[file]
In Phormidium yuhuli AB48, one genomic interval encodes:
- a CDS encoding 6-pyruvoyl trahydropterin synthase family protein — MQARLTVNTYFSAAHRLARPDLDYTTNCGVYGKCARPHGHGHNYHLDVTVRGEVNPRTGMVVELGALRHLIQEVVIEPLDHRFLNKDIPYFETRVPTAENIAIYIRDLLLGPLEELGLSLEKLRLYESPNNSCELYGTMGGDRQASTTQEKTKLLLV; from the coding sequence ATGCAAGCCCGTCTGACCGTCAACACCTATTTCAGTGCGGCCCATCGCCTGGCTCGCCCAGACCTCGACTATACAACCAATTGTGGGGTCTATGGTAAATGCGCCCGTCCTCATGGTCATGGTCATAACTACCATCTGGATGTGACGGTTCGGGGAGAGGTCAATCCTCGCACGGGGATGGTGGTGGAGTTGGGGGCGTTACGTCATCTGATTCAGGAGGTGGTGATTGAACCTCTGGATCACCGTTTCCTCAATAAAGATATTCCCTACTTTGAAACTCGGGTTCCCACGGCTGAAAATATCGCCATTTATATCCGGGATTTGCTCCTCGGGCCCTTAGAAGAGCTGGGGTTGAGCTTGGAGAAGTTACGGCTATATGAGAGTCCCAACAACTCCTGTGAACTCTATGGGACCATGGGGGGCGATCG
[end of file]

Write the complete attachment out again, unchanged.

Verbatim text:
In Phormidium yuhuli AB48, one genomic interval encodes:
- a CDS encoding 6-pyruvoyl trahydropterin synthase family protein — MQARLTVNTYFSAAHRLARPDLDYTTNCGVYGKCARPHGHGHNYHLDVTVRGEVNPRTGMVVELGALRHLIQEVVIEPLDHRFLNKDIPYFETRVPTAENIAIYIRDLLLGPLEELGLSLEKLRLYESPNNSCELYGTMGGDRQASTTQEKTKLLLV; from the coding sequence ATGCAAGCCCGTCTGACCGTCAACACCTATTTCAGTGCGGCCCATCGCCTGGCTCGCCCAGACCTCGACTATACAACCAATTGTGGGGTCTATGGTAAATGCGCCCGTCCTCATGGTCATGGTCATAACTACCATCTGGATGTGACGGTTCGGGGAGAGGTCAATCCTCGCACGGGGATGGTGGTGGAGTTGGGGGCGTTACGTCATCTGATTCAGGAGGTGGTGATTGAACCTCTGGATCACCGTTTCCTCAATAAAGATATTCCCTACTTTGAAACTCGGGTTCCCACGGCTGAAAATATCGCCATTTATATCCGGGATTTGCTCCTCGGGCCCTTAGAAGAGCTGGGGTTGAGCTTGGAGAAGTTACGGCTATATGAGAGTCCCAACAACTCCTGTGAACTCTATGGGACCATGGGGGGCGATCG